Wishing is not a marketing tactic

Several weeks ago, I started getting a weekly newspaper in the mail. It was a supposed to be a four-week free subscription to thank me for some volunteering I had done. The enclosed note said that they hoped I would consider subscribing.

I would consider subscribing, but I haven’t been given the chance. I keep getting this newspaper, even though it has been more than eight weeks (twice what was originally offered) and never once has a subscription card come along with it. I guess they are wishing I call them and say “please charge me for the paper you are already sending me for free!”

Wishing is not a good marketing tactic.

Gran blows out her candles on her 80th birthday cake
Gran blows out her candles on her 80th birthday cake by Ben Sutherland on Flickr

Instead, ask for what you want or give potential customers a pathway to becoming paying customers. In this case, the newspaper could send me a card saying that they hope I have enjoyed my free trial subscription, and if I would like to continue getting this newspaper, then please send a check in the enclosed envelope or call some phone number with my credit card information.

We see this with many other situations. Another common example is failing to ask for referrals. Does your hair or beauty salon ever ask you specifically to refer people? They probably wish you did, but they don’t make it easy or worth your while. Say they said to you when you were checking out: We hope you like your new hair do. Perhaps you know someone else who wants a new haircut. If you do, we have a referral program. Just tell your friend to call us the number on this card, and we will give you a discount on your next service.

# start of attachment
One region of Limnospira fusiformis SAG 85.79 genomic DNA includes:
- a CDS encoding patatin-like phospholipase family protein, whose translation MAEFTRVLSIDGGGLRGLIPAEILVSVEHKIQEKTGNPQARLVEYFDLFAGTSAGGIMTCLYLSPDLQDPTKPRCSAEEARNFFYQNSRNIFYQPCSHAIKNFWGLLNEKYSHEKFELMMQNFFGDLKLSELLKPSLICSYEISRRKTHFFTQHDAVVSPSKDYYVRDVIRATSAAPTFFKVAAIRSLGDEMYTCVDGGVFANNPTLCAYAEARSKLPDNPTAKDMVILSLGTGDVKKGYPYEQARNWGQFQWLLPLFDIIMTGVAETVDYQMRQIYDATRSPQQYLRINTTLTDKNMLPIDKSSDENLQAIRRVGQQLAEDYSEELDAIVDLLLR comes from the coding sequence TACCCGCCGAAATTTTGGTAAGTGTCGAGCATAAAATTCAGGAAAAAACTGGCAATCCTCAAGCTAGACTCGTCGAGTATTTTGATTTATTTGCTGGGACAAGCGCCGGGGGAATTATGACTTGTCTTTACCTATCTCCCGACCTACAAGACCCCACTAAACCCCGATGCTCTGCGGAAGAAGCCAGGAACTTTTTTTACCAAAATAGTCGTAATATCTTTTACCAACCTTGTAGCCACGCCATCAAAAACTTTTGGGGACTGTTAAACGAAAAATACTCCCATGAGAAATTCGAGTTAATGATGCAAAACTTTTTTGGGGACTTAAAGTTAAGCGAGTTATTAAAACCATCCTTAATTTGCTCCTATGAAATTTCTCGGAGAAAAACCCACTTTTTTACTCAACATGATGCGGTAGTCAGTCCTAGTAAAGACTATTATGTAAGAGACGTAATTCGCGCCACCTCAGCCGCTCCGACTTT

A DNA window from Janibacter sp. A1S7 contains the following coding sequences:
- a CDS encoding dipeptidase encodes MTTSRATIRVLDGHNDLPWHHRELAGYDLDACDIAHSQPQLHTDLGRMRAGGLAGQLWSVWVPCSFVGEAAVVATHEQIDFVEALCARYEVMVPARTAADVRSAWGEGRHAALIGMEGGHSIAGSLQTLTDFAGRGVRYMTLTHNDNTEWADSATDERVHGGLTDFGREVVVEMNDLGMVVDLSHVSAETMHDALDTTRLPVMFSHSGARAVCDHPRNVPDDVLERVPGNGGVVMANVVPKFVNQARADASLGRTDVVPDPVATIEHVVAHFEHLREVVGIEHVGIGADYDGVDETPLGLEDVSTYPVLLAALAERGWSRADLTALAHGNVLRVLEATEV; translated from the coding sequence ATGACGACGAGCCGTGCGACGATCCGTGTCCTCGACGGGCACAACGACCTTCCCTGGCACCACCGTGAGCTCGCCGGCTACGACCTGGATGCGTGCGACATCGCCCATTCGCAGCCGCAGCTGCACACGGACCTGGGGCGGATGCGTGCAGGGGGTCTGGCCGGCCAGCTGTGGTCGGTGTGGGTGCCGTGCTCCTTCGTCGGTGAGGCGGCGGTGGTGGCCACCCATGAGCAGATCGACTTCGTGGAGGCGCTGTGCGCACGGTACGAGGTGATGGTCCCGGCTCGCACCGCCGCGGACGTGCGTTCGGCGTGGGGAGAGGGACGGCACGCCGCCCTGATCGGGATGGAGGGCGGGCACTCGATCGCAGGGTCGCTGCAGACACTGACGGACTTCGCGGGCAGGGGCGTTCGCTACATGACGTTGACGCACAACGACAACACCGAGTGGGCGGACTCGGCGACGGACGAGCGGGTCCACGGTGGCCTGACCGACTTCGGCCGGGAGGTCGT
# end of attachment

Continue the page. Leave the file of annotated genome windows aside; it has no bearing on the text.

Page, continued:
Sometimes you have to ask very specifically for what you want. A few days ago, I read that the tweets that get the most traction are the ones that have an ask in them: please retweet,  please help, please donate, etc.  You can’t wish for things to happen…you have to make them happen!



About Deborah Brody

Deborah Brody writes and edits anything related to marketing communications. Most blog posts are written under the influence of caffeine.

Leave a Comment

Your email address will not be published. Required fields are marked *

This site uses Akismet to reduce spam. Learn how your comment data is processed.